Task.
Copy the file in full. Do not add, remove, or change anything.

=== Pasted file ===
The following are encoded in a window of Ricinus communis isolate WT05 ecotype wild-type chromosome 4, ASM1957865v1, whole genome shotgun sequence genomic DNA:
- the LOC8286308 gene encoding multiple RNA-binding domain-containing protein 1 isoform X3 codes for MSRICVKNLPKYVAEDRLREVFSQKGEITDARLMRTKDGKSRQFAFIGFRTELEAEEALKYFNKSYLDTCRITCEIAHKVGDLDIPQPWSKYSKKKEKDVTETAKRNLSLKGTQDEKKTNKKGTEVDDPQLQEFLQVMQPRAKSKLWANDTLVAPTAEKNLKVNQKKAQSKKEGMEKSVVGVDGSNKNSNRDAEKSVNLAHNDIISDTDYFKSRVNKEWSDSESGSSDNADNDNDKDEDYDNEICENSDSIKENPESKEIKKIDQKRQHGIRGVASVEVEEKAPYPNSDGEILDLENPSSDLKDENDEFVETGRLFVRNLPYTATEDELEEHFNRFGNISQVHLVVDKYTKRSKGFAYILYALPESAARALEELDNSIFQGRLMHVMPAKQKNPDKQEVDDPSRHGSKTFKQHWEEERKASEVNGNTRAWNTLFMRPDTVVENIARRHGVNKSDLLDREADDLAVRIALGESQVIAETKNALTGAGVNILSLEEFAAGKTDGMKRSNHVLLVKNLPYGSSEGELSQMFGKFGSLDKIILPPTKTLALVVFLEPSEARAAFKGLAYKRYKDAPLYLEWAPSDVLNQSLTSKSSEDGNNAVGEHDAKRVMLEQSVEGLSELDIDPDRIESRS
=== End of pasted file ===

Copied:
The following are encoded in a window of Ricinus communis isolate WT05 ecotype wild-type chromosome 4, ASM1957865v1, whole genome shotgun sequence genomic DNA:
- the LOC8286308 gene encoding multiple RNA-binding domain-containing protein 1 isoform X3 codes for MSRICVKNLPKYVAEDRLREVFSQKGEITDARLMRTKDGKSRQFAFIGFRTELEAEEALKYFNKSYLDTCRITCEIAHKVGDLDIPQPWSKYSKKKEKDVTETAKRNLSLKGTQDEKKTNKKGTEVDDPQLQEFLQVMQPRAKSKLWANDTLVAPTAEKNLKVNQKKAQSKKEGMEKSVVGVDGSNKNSNRDAEKSVNLAHNDIISDTDYFKSRVNKEWSDSESGSSDNADNDNDKDEDYDNEICENSDSIKENPESKEIKKIDQKRQHGIRGVASVEVEEKAPYPNSDGEILDLENPSSDLKDENDEFVETGRLFVRNLPYTATEDELEEHFNRFGNISQVHLVVDKYTKRSKGFAYILYALPESAARALEELDNSIFQGRLMHVMPAKQKNPDKQEVDDPSRHGSKTFKQHWEEERKASEVNGNTRAWNTLFMRPDTVVENIARRHGVNKSDLLDREADDLAVRIALGESQVIAETKNALTGAGVNILSLEEFAAGKTDGMKRSNHVLLVKNLPYGSSEGELSQMFGKFGSLDKIILPPTKTLALVVFLEPSEARAAFKGLAYKRYKDAPLYLEWAPSDVLNQSLTSKSSEDGNNAVGEHDAKRVMLEQSVEGLSELDIDPDRIESRS